More than once lately, Sabina Shnapek Kroes and Katrina Hish have been asked, "Are you crazy?" — or words to that effect.
But the two insist they’re perfectly sane — and that, to the contrary, their timing is astute. Both have become licensed real estate agents within the past month, and they insist this is a great time to enter the field, despite the occasional puzzled reaction their news elicits.
They agree that the immediate prospects for the real estate business as a whole aren’t exactly go-go-go, and they acknowledge that the recession has driven many agents out the door.
But apparently the ranks of the departed are being replenished. Debbie Campagnola, CEO for the Association of Real Estate License Law Officials in Littleton, Colo., says the number of real estate license holders has remained surprisingly steady in the past few years, with a regular inflow of new faces. Her organization estimated in January there were about 3 million real estate licensees in the United States.
A look at two of those faces:
A few weeks ago, Sabina Shnapek Kroes, 34, joined Alain Pinel Realtors in Menlo Park, Calif., after a career in sales and business development for technology companies.
"I always loved high tech and was happy doing what I was doing," said Kroes. "That said, I will admit that it was always a demanding job, and I worked very long hours with very little flexibility, traveling a lot."
The travel included stints on the East Coast and in Europe, which she said got more complicated after the birth of her daughter, now 14 months old.
Having purchased properties numerous times over the years, she wondered whether real estate might be a better fit for her life.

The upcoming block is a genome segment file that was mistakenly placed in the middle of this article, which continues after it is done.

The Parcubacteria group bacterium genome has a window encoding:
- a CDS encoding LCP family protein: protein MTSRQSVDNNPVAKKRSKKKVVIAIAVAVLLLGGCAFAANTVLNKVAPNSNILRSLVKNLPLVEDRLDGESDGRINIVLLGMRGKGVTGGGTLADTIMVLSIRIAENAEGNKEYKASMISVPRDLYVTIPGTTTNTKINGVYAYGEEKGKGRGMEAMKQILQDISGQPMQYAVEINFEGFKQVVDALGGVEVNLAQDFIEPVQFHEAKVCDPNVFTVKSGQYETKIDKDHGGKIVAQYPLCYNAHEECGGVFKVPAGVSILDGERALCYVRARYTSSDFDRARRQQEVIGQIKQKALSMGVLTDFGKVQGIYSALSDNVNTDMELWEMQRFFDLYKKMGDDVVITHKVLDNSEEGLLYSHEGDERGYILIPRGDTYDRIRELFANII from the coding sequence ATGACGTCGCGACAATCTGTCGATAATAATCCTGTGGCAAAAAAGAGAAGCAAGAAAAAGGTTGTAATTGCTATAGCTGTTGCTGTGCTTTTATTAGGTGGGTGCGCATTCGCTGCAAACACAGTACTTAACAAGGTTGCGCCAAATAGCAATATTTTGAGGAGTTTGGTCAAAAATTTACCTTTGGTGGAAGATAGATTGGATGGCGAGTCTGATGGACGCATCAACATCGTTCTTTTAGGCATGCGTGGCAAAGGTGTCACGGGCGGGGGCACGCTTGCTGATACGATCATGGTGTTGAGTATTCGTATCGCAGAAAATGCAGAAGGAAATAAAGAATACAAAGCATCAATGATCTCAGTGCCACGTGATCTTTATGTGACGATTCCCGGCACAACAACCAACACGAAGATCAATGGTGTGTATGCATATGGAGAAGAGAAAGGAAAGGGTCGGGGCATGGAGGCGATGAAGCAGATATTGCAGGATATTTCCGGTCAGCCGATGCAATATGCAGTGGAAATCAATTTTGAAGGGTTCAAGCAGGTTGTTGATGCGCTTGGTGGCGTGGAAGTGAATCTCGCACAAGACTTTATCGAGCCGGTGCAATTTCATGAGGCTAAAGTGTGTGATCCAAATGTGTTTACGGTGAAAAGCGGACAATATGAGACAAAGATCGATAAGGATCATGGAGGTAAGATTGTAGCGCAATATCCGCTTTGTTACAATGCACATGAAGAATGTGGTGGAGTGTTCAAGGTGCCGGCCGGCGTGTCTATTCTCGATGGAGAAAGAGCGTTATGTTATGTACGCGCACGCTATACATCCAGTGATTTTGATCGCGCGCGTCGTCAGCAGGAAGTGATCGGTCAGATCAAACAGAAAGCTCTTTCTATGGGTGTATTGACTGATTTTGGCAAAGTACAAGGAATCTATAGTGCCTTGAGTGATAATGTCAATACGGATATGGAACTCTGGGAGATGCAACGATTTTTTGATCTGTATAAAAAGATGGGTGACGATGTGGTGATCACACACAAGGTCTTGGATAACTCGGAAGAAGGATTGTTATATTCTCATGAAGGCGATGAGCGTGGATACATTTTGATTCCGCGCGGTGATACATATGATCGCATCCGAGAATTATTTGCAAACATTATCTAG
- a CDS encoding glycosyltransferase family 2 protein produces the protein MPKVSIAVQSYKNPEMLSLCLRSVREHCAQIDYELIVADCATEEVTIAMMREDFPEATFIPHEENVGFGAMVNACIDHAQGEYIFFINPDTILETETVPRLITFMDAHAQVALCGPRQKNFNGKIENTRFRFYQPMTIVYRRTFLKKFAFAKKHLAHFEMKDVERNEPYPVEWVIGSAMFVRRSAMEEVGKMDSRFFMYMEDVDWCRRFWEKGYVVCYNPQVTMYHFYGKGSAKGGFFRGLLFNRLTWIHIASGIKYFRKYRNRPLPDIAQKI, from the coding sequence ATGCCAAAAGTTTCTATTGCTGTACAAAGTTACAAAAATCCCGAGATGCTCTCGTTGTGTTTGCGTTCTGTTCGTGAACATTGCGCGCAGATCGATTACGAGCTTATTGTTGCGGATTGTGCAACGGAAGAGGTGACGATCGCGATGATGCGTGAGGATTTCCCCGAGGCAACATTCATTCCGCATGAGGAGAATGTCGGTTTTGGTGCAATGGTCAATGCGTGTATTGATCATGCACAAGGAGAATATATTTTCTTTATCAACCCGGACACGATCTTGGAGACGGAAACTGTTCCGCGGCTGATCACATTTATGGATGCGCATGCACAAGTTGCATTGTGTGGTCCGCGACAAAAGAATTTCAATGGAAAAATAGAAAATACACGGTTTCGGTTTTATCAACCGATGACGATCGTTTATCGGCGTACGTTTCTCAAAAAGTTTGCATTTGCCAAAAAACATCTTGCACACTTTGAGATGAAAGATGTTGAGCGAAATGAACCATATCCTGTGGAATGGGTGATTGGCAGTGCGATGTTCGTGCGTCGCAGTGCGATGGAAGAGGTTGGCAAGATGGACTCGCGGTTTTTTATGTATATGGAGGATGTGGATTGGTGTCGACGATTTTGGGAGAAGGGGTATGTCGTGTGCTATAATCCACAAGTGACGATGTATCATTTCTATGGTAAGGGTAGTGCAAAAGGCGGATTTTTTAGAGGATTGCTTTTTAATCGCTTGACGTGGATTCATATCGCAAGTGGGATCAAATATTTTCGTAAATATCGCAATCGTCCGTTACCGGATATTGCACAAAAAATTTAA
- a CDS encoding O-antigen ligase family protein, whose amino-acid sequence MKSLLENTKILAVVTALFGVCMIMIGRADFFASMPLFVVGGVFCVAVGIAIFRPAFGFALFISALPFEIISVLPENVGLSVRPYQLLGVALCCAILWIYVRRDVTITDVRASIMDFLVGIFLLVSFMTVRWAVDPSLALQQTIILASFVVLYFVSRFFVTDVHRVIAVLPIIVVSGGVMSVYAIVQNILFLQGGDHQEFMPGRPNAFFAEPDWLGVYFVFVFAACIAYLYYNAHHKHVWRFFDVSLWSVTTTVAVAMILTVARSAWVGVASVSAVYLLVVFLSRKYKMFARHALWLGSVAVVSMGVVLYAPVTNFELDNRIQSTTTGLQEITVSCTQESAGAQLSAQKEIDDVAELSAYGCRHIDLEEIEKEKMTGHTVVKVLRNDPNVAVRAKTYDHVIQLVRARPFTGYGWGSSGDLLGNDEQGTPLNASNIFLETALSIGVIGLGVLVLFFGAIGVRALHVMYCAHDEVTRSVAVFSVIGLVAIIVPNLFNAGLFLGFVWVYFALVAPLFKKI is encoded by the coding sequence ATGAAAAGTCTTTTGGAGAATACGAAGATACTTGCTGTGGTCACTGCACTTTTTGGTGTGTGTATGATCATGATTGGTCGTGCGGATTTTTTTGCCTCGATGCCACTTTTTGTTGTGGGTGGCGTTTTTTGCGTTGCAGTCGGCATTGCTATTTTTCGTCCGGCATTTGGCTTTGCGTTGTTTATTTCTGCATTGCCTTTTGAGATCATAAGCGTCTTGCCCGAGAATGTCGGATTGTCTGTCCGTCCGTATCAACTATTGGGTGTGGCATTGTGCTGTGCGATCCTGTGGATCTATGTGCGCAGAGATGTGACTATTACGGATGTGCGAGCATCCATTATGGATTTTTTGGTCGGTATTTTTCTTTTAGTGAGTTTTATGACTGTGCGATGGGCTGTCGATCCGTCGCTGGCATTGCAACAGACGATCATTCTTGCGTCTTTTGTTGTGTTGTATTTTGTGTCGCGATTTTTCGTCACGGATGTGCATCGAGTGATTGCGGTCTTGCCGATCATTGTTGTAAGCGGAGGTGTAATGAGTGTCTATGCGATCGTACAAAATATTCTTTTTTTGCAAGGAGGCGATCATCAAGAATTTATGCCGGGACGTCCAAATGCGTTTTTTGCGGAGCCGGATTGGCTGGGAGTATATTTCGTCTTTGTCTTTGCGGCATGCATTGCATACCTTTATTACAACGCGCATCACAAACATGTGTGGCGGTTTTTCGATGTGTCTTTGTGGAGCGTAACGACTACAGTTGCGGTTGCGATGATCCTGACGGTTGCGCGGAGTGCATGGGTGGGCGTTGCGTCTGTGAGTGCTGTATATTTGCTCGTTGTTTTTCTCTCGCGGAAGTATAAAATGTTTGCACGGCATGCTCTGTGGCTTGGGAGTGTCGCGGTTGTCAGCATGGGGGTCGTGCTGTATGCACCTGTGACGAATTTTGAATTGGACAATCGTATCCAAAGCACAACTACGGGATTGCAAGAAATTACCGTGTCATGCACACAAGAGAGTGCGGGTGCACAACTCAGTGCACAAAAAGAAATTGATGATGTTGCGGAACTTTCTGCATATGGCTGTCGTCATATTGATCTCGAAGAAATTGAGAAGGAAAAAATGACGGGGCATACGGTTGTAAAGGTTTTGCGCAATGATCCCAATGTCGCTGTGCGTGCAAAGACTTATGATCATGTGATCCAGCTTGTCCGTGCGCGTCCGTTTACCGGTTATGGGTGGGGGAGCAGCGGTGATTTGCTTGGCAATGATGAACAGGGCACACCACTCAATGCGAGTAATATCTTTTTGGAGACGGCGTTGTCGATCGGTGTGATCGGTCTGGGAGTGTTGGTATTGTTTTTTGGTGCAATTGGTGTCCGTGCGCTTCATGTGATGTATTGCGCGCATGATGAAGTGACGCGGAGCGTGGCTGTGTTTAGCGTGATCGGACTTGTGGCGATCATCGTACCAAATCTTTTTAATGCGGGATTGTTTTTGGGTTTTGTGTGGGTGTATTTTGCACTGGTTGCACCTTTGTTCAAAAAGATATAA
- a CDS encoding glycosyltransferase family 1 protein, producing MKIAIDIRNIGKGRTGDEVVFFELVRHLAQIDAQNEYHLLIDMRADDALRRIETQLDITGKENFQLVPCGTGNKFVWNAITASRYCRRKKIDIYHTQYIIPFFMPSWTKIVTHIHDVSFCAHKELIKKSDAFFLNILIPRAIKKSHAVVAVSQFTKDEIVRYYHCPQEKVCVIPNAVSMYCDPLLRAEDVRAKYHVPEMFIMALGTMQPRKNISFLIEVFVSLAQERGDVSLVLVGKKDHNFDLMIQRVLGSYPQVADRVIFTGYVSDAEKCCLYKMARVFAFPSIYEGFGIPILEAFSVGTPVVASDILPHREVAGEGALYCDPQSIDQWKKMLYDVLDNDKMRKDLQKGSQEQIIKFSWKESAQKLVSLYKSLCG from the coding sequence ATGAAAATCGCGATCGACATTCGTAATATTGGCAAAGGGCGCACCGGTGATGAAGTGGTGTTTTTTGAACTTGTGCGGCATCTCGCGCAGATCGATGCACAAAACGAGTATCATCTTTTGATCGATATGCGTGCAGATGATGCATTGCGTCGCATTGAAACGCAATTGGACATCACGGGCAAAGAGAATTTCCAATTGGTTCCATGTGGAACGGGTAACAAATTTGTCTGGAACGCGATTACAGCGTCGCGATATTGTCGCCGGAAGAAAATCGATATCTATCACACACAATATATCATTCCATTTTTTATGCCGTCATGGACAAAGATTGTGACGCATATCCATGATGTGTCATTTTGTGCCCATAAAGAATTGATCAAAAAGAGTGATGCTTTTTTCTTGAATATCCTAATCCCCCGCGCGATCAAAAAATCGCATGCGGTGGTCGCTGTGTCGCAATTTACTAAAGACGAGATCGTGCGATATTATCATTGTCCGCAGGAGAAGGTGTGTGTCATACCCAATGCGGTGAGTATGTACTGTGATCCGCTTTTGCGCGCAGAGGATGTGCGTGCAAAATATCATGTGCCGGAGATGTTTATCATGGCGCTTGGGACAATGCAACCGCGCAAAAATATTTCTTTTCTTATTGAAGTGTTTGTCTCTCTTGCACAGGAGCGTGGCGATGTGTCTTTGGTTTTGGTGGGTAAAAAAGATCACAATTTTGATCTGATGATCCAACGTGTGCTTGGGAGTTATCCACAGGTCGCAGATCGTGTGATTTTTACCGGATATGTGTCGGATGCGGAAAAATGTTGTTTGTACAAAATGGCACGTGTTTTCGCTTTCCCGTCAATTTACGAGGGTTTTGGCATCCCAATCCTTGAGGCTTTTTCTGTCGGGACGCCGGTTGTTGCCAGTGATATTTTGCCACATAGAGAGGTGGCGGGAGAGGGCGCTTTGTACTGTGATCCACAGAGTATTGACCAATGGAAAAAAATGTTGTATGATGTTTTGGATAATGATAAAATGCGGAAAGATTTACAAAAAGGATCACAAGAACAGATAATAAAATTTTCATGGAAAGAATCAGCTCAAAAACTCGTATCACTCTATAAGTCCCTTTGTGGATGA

"In the past, when I was buying (real estate), the agents who were helping me — I didn’t think they were really very experienced in terms of common sense," she said. "They understood the contracts but didn’t seem to have a lot of common sense.
"I thought I could have done a better job, with my background," she said. "I could leverage the high technology (aspects of real estate) and negotiate contracts, and I have really strong experiences dealing with people."
Kroes said she interviewed with eight brokerages prior to joining Pinel, and was surprised at the range of training the eight offered, from none at all to in-depth mentoring. She chose the latter, for which she’s paying a fee, at Pinel, she said.
"I thought, in any career, if it’s high tech or real estate, you have to invest in yourself at the beginning," she said.
So now she’s learning about market conditions, closings and contracts, she said. Also on her agenda are developing her own website, developing a Facebook page and writing her bio.
She hopes to develop a niche representing consumers who are in technology fields, so she said she balked when her trainers urged her to send out postcards to her contacts that announced her new affiliation.
"I said, ‘Who sends cards?’ " Kroes said. "I think if I was going after an older clientele, I would say, ‘Absolutely, send cards.’
"But in my Rolodex, the age group is 26 to early 40s, and they’re attached to their PDAs," she said.
Another surprise, she said, was her perception that despite the social media training at her brokerage, many agents she had encountered weren’t utilizing it.
"I grew up doing it," she said.